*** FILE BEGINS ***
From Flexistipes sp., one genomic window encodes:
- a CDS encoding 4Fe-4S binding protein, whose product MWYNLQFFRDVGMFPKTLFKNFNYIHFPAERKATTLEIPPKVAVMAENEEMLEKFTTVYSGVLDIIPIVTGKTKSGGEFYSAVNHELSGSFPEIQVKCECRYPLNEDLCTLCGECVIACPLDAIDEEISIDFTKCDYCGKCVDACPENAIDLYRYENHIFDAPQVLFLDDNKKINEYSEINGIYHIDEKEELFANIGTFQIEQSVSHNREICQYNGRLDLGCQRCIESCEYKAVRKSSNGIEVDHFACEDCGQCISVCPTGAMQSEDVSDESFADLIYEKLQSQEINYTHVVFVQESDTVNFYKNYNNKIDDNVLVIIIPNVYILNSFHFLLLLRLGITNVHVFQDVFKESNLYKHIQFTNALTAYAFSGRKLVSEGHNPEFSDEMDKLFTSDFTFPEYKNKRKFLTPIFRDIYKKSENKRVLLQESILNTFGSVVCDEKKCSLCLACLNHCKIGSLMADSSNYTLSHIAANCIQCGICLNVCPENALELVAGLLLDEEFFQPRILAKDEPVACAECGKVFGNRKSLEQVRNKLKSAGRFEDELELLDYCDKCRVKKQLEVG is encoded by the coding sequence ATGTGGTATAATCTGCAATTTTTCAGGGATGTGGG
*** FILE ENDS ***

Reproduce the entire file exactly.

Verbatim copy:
From Flexistipes sp., one genomic window encodes:
- a CDS encoding 4Fe-4S binding protein, whose product MWYNLQFFRDVGMFPKTLFKNFNYIHFPAERKATTLEIPPKVAVMAENEEMLEKFTTVYSGVLDIIPIVTGKTKSGGEFYSAVNHELSGSFPEIQVKCECRYPLNEDLCTLCGECVIACPLDAIDEEISIDFTKCDYCGKCVDACPENAIDLYRYENHIFDAPQVLFLDDNKKINEYSEINGIYHIDEKEELFANIGTFQIEQSVSHNREICQYNGRLDLGCQRCIESCEYKAVRKSSNGIEVDHFACEDCGQCISVCPTGAMQSEDVSDESFADLIYEKLQSQEINYTHVVFVQESDTVNFYKNYNNKIDDNVLVIIIPNVYILNSFHFLLLLRLGITNVHVFQDVFKESNLYKHIQFTNALTAYAFSGRKLVSEGHNPEFSDEMDKLFTSDFTFPEYKNKRKFLTPIFRDIYKKSENKRVLLQESILNTFGSVVCDEKKCSLCLACLNHCKIGSLMADSSNYTLSHIAANCIQCGICLNVCPENALELVAGLLLDEEFFQPRILAKDEPVACAECGKVFGNRKSLEQVRNKLKSAGRFEDELELLDYCDKCRVKKQLEVG is encoded by the coding sequence ATGTGGTATAATCTGCAATTTTTCAGGGATGTGGG